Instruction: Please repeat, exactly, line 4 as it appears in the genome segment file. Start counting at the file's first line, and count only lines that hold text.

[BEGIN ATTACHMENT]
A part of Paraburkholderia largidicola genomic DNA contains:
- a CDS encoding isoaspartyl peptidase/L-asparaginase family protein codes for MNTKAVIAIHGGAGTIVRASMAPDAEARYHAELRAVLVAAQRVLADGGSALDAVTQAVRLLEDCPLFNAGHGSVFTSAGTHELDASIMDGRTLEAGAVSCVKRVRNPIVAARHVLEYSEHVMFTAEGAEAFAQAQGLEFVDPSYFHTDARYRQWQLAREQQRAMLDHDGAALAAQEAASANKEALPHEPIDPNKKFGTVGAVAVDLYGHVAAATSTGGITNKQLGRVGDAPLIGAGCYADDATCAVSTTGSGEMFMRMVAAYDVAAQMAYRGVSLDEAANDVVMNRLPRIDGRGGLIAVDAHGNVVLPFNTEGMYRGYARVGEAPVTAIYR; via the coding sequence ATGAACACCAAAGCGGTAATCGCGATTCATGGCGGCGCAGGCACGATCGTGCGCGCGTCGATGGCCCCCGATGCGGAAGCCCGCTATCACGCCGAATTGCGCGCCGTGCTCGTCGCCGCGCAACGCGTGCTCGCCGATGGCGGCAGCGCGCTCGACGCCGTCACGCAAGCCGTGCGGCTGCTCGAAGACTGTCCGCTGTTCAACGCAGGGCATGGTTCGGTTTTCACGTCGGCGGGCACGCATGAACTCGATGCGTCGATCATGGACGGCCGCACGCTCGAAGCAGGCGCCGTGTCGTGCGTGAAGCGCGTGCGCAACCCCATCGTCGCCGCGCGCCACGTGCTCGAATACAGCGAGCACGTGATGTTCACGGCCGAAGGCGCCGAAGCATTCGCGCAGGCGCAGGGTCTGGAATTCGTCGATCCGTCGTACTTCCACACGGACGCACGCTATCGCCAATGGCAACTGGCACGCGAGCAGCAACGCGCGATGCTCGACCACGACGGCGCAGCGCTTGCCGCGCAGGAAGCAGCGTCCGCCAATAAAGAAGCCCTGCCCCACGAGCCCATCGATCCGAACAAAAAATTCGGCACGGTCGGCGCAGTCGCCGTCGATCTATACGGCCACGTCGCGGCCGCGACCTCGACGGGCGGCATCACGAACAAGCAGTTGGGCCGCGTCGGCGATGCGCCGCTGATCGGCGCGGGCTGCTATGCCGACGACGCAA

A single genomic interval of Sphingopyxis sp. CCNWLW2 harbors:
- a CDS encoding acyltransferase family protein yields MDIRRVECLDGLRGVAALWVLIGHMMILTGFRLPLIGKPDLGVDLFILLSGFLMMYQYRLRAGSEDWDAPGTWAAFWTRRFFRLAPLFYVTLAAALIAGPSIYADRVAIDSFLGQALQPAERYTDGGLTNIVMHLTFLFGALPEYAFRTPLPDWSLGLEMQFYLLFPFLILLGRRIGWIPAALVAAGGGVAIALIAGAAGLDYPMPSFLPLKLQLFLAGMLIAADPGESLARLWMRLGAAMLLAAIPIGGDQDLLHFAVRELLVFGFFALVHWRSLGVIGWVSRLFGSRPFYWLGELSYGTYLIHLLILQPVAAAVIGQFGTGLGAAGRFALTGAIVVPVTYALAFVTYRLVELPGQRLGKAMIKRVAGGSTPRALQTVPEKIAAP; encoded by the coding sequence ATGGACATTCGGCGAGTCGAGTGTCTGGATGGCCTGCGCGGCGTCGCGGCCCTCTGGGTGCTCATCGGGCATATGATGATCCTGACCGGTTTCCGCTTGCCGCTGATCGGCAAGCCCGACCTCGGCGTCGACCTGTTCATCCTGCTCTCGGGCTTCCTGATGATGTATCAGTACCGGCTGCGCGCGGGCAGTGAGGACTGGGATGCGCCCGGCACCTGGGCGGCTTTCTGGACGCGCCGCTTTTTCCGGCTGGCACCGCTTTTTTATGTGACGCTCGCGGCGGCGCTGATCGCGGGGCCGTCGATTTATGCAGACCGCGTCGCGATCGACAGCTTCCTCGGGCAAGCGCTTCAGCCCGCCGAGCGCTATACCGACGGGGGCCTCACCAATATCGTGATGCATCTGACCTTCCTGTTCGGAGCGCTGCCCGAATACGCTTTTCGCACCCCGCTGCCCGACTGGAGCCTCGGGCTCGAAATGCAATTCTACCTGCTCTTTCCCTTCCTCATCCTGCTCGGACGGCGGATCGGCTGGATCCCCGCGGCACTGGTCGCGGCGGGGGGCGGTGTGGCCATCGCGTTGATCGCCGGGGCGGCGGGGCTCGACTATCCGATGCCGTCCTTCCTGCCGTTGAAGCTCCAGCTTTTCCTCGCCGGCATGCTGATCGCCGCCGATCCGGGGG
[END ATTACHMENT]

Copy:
- a CDS encoding acyltransferase family protein yields MDIRRVECLDGLRGVAALWVLIGHMMILTGFRLPLIGKPDLGVDLFILLSGFLMMYQYRLRAGSEDWDAPGTWAAFWTRRFFRLAPLFYVTLAAALIAGPSIYADRVAIDSFLGQALQPAERYTDGGLTNIVMHLTFLFGALPEYAFRTPLPDWSLGLEMQFYLLFPFLILLGRRIGWIPAALVAAGGGVAIALIAGAAGLDYPMPSFLPLKLQLFLAGMLIAADPGESLARLWMRLGAAMLLAAIPIGGDQDLLHFAVRELLVFGFFALVHWRSLGVIGWVSRLFGSRPFYWLGELSYGTYLIHLLILQPVAAAVIGQFGTGLGAAGRFALTGAIVVPVTYALAFVTYRLVELPGQRLGKAMIKRVAGGSTPRALQTVPEKIAAP; encoded by the coding sequence ATGGACATTCGGCGAGTCGAGTGTCTGGATGGCCTGCGCGGCGTCGCGGCCCTCTGGGTGCTCATCGGGCATATGATGATCCTGACCGGTTTCCGCTTGCCGCTGATCGGCAAGCCCGACCTCGGCGTCGACCTGTTCATCCTGCTCTCGGGCTTCCTGATGATGTATCAGTACCGGCTGCGCGCGGGCAGTGAGGACTGGGATGCGCCCGGCACCTGGGCGGCTTTCTGGACGCGCCGCTTTTTCCGGCTGGCACCGCTTTTTTATGTGACGCTCGCGGCGGCGCTGATCGCGGGGCCGTCGATTTATGCAGACCGCGTCGCGATCGACAGCTTCCTCGGGCAAGCGCTTCAGCCCGCCGAGCGCTATACCGACGGGGGCCTCACCAATATCGTGATGCATCTGACCTTCCTGTTCGGAGCGCTGCCCGAATACGCTTTTCGCACCCCGCTGCCCGACTGGAGCCTCGGGCTCGAAATGCAATTCTACCTGCTCTTTCCCTTCCTCATCCTGCTCGGACGGCGGATCGGCTGGATCCCCGCGGCACTGGTCGCGGCGGGGGGCGGTGTGGCCATCGCGTTGATCGCCGGGGCGGCGGGGCTCGACTATCCGATGCCGTCCTTCCTGCCGTTGAAGCTCCAGCTTTTCCTCGCCGGCATGCTGATCGCCGCCGATCCGGGGG